How much longer can we live like this, without all that makes a human life worth living?

Never one to mince his words Tom McCann is back with another very personal view of how the pandemic and being deprived of our freedoms has affected society. And he asks what’s been the point of it all if after more than 30m people have been vaccinated we are still unable to be released from lockdown?

Our vaccination programme is the envy of the world… at least I think that’s the message the government is trying to feed us, so why then does a recent report by the seemingly all-powerful advisory group SAGE suggest that a full release from lockdown restrictions in June could result in a wave of hospitalisations equal to January’s peak?

Tom McCann

So I’ve been wondering what’s the point of the 30 million vaccinations (and counting) and a year spent in and out of freedom and lockdown? It really is beginning to feel – to me at any rate – what’s been the point of it all?

If even after all the research, development and manufacturing of vaccines and then the vaccinating; if even after all this time spent away from our loved ones and from the things we love that make life what it is – or is supposed to be; if even after all our collective sacrifice from loss of career and education to even life itself, it seems as if none of has been enough – so tell me someone, what was the point?

There is no use in debating whether or not the previous or current lockdowns were right or wrong. They are part of the past now. People must answer for those in the future but that is a matter for then; for now, we must ask how much longer can we live like this, without all that makes a human life worth living?

I could wax lyrical of lost loves and lost chances; I could write about economic factors that I don’t entirely understand but understand well enough to know we’ll all be so fucked (excuse the language but that is how strongly I feel) in five years if we don’t return to normality sometime soon that we may as well all give up now—but it’s useless.

I could ask questions about whether or not it is right or wrong to be asked—or rather demanded—to give up so much of my youth, so much opportunity and money and to receive nothing in return except the bill for it all after the fact for which I’ll pay through my taxes until I die and those who were protected are all long dead—but it’s useless. Any questioning is culled and called compassionless; you ask what we’re doing and you’re answered “what’s right!” but who even agreed on moral rights and wrongs in the first place?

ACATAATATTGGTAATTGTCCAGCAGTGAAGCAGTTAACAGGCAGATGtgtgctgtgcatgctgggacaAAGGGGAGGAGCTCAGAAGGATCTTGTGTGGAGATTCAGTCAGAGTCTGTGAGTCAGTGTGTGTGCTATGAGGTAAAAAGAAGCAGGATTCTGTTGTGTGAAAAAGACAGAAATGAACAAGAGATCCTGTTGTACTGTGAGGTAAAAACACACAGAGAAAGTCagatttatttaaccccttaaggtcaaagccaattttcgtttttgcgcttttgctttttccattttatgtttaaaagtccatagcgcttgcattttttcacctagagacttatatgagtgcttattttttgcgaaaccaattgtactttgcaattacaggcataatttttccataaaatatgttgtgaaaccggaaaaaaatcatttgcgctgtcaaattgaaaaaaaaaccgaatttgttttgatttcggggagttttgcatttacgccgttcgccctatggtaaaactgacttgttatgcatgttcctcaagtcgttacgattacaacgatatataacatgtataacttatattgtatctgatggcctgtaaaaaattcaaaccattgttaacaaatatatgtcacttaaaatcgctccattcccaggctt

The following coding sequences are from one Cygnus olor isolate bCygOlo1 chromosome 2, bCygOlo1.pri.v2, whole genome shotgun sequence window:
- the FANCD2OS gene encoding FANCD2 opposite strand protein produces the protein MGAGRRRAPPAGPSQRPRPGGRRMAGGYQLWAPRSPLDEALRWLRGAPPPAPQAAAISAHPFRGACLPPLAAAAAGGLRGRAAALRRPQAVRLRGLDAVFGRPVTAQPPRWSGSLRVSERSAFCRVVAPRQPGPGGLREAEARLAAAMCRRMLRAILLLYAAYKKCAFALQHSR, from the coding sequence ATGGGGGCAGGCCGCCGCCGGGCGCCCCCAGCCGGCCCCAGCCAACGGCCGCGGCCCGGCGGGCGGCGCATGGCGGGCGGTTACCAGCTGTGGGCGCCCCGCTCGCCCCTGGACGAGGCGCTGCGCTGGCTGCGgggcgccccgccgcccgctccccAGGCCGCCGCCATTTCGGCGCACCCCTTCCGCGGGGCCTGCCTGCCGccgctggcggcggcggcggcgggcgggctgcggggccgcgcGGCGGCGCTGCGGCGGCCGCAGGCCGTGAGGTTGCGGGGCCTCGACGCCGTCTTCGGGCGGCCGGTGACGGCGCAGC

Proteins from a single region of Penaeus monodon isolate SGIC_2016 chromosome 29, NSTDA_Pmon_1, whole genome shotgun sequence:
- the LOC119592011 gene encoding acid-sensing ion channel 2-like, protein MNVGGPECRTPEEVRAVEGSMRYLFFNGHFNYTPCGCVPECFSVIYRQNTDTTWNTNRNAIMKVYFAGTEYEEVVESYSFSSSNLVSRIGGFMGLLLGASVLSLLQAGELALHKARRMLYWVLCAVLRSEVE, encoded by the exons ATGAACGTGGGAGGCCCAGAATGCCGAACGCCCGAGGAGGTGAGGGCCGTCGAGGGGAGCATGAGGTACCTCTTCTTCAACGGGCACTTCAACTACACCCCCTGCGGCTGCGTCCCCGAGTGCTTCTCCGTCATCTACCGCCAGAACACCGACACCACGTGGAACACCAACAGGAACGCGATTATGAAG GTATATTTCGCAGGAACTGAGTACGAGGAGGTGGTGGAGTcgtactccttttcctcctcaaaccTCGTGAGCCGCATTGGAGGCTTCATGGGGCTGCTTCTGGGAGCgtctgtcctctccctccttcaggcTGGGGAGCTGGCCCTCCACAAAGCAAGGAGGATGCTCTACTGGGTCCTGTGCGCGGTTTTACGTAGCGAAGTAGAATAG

…the emptiest platitude that ever did exist – that ‘we are all in this together!’

I didn’t ask for any of this. At times it feels as I was gaslit into accepting it; that I am being gaslit into acquiescing to the idea of losing even more of what are supposed to be the best years of my life to protect a generation who have long ago lived theirs, and for what? I have not even received any gratitude – as a matter of fact it seems of late I’ve received the exact opposite; for as the vaccination rate increases so too in near perfect alignment does the rate at which people agree with vaccine passports.

For a year been we’ve been waterboarded with what is perhaps the emptiest platitude that ever did exist – that “we are all in this together!” and yet, as we seem to all be leaving this pandemic finally, we are not leaving it together at all, with all those vaccinated seemingly happy to return to normality and see their loved ones again, while the people who were never at risk from the virus languish in lockdown even still having spent so long and so much protecting these very people.

So much for being all in it together, eh?

To which you’ll no doubt hear reply of, well, it’s just selfishness to ask the rest of us to stay locked down for you; that we must revive the economy and it can be quicker done if the vaccinated are free; that it would be immoral to keep those who are protected locked down for the sake of the few who aren’t.

Okay. I’ll accept that. With a condition: to say too that it was selfish of those at risk to ask the rest of society to lockdown along with them, for them; that the economy would have been better off if not for the rest of society locking down along with them, for them; that it was immoral to ask at all the many who were not at risk to lockdown along with the few who were.

But I won’t ask that. Who would I be to ask a thing as callous as that? I couldn’t—how could I?

Do you share Tom’s opinion or do you disagree with the young man’s point of view? Tell us in the comment section below.

Previous work by Tom McCann

One thought on “How much longer can we live like this, without all that makes a human life worth living?

  1. Removing the chess pieces from George Street was absurdly over zealous, especially as players are over 3 meters apart.
    One of so many examples of people exercising power for the first times in their pathetic lives which lockdown had given them.
    TIME TO RETURN THE CHESS PIECES and refrain from the same action when the next lockdown returns, for return it will as this is all about changing the economy.

Leave a Reply

Your email address will not be published. Required fields are marked *


Remembering old Humphrey…

Spare a thought for Old Humphrey. In case you are wondering, Old Humphrey was one of the pen names used by George Mogridge, a very popular religious writer in the 19th century and who remains popular in some countries today.  Alas, he is virtually forgotten in Hastings despite Old Humphrey Avenue just off All Saints Street […]